Although yesterday’s unveiling of General Motors’ updated viability plan signaled the end of an 83-year-old brand and the potential sale of three others, some viewed the moves as a necessary and positive step toward turning around the automaker.

During a press conference held yesterday, Fritz Henderson, president and CEO of GM, unveiled a revised restructuring plan, one that called for phasing out of Pontiac by the end of 2010. Henderson also said the revised plan moves up the possible sale of Saab, Saturn, and Hummer to the end of 2009.

“Four weeks ago, President Obama announced that GM’s overall restructuring plan did not go far enough to warrant substantial new support from the U.S. government,” Henderson wrote in his GM Fastlane blog. “Today, we’re announcing a number of tough but necessary actions to ramp up our U.S. turnaround efforts in four focus areas.”

Henderson said the company will now focus on four core brands — Chevrolet, Cadillac, Buick and GMC. He added that the decision will allow GM to put forth a more competitive level of marketing support for each brand.

Henderson also said the company will accelerate restructuring efforts of its
U.S. dealer base, as the company plans to cut 42 percent of it dealers by the end of 2010. He also said the company will improve U.S. capacity utilization by reducing powertrain, stamping, and assembly plants by 28 percent by the end of 2010, and by 31 percent by 2010.

Additionally, GM will work at lowering structural costs, which the company projects will enable it to breakeven at a U.S. total industry volume of approximately 10 million vehicles. GM expects to cut hourly employment levels by 34 percent in 2010. Officials also said the company anticipates a further decline in salaried and executive employment.

“Our responsibility is clear – to secure GM’s future – and we intend to succeed,” said Henderson. “At the same time, we also understand the impact these actions will have on our employees, dealers, unions, suppliers, shareholders, bondholders, and communities, and we will do whatever we can to mitigate the effects on the extended GM team.”

Henderson also said the company is focused on strengthening its balance sheet. Yesterday, GM launched a bond exchange offer for approximately $27 billion of its unsecured debt. If successful, the bond exchange would result in the conversion of a large majority of this debt to equity.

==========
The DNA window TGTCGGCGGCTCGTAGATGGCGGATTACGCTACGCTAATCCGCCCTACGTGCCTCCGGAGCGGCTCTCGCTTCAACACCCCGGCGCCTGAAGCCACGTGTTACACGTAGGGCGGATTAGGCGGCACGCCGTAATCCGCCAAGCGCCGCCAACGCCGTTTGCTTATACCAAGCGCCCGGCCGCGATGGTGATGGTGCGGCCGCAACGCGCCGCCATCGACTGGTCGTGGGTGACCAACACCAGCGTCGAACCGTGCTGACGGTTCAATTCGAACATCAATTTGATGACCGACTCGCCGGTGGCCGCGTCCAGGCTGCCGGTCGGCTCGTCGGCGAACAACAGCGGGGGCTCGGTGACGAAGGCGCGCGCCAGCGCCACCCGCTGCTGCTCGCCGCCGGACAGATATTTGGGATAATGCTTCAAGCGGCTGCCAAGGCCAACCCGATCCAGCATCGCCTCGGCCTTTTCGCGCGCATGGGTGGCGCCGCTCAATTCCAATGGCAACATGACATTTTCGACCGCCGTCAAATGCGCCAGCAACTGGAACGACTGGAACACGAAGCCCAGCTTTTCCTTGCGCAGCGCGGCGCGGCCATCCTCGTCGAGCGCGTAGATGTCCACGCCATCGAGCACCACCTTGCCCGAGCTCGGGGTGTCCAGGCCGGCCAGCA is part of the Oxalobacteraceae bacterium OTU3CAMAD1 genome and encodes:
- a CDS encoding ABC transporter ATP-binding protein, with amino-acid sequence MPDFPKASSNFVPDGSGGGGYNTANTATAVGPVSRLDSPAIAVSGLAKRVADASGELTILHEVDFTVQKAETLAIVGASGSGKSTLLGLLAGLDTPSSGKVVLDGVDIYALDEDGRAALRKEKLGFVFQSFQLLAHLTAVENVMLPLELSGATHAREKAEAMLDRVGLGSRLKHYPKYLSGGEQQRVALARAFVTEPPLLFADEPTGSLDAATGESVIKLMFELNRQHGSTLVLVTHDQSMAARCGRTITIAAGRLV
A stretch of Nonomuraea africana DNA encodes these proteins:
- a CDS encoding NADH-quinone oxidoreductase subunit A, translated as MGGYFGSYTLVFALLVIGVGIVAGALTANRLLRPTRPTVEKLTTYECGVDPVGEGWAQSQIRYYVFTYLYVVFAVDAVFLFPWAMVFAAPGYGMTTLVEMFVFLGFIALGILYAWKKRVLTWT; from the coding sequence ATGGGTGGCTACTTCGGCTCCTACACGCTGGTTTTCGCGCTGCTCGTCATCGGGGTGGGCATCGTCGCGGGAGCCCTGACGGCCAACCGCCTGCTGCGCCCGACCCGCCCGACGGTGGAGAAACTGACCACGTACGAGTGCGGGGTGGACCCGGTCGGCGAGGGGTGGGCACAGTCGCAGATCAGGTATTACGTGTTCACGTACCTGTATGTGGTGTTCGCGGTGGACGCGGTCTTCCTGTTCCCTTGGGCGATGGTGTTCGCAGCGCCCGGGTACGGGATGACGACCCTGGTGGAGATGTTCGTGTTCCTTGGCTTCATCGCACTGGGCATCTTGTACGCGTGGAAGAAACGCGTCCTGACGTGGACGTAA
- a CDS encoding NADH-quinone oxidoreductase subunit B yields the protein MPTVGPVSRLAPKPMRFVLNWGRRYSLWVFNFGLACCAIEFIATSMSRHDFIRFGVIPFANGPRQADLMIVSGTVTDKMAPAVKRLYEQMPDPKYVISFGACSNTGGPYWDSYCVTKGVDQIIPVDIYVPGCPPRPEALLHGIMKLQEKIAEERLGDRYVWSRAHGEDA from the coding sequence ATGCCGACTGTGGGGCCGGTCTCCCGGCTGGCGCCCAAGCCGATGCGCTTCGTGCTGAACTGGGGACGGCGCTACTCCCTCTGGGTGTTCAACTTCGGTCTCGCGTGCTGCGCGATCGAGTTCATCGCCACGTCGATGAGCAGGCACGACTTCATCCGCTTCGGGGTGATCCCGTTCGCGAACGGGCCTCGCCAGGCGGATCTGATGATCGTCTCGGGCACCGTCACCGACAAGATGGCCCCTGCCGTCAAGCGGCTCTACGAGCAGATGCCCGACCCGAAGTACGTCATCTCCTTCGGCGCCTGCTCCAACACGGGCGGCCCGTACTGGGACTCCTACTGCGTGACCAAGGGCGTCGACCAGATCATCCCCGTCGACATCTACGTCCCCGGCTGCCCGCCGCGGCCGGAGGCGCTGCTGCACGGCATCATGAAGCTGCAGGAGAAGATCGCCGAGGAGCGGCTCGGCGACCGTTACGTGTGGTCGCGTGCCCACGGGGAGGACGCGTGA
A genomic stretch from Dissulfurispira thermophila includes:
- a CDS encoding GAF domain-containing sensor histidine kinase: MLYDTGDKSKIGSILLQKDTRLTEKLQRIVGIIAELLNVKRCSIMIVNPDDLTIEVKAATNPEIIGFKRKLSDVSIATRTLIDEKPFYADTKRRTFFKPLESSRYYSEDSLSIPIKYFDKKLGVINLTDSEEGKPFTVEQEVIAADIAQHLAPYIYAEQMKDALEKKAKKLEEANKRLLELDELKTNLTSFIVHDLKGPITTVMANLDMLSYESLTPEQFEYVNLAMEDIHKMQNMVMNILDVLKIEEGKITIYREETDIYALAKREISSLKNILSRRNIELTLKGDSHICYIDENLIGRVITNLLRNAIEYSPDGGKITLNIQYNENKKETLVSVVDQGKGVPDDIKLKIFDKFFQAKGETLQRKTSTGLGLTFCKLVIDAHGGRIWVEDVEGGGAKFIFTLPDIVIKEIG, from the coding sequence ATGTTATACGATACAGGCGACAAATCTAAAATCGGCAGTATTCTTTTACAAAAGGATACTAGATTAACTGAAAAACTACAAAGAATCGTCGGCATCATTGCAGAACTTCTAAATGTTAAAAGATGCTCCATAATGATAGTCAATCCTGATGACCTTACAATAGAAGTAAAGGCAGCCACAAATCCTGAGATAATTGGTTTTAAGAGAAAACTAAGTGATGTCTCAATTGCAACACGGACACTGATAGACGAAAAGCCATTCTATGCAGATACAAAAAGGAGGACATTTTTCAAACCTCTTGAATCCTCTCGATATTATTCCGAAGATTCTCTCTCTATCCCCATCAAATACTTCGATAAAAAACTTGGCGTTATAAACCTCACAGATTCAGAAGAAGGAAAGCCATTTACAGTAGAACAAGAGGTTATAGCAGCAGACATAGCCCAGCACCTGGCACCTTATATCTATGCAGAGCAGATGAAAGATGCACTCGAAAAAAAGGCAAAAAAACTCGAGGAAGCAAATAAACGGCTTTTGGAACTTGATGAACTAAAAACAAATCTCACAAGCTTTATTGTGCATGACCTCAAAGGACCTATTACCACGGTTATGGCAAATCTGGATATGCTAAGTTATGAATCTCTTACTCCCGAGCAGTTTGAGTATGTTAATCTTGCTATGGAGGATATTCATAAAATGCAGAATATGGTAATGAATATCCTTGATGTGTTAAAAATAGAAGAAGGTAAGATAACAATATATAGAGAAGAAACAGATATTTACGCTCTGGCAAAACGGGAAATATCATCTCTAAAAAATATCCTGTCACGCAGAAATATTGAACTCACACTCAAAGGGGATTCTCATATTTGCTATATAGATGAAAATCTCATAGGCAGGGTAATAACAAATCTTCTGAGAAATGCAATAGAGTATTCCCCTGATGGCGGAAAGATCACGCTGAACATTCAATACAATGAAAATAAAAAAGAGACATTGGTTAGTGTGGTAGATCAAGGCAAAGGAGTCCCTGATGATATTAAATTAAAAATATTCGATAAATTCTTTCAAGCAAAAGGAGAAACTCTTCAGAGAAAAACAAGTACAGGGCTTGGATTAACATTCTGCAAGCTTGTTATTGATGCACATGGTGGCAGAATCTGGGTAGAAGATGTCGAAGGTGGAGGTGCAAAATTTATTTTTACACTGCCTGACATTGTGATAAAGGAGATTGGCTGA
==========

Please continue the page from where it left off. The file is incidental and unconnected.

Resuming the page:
The automaker is also in ongoing discussions with the United Auto Workers union to modify agreements, and with the U.S. Treasury regarding possible conversion of its debt to equity. If successful on all fronts, including the bond exchange, the company expects a debt reduction of $44 billion.

The company is currently operating on $15.4 billion in government aid, and said it expects to receive an additional $11.6 billion. Additionally, the company has until June 1 to demonstrate its viability. If its plan does not satisfy the government, bankruptcy could be the next step for GM.

Gary Allgeier, finance director at the Troy, Mich.-based Suburban Collection, a 43-rooftop dealer group that touts the No. 1 Saturn dealership in the world, said the news was positive from several angles.

“First, Hummer sales are down 90 percent, so a potential sale would be welcomed news as a new buyer would reinvest in this unique brand and drive sales forward,” said Allgeier, whose dealer group counts Hummer as one of its 38 brands. “While Pontiac’s dimly-lit flame as a possible niche brand was extinguished, it re-confirms that GM is serious about marshalling all their resources exclusively on their core brands.

“Lastly, Saturn remains an amazing brand with unparalleled customer following and today’s announcements have not changed that,” Allgeier added. “Any buyer of the Saturn brand will take over an incredible network of dealers and customers. And news that provides clarity is welcomed as each announcement, despite the painful implications, will ultimately serve to ease consumers’ fears of uncertainty and guide them back into the market.”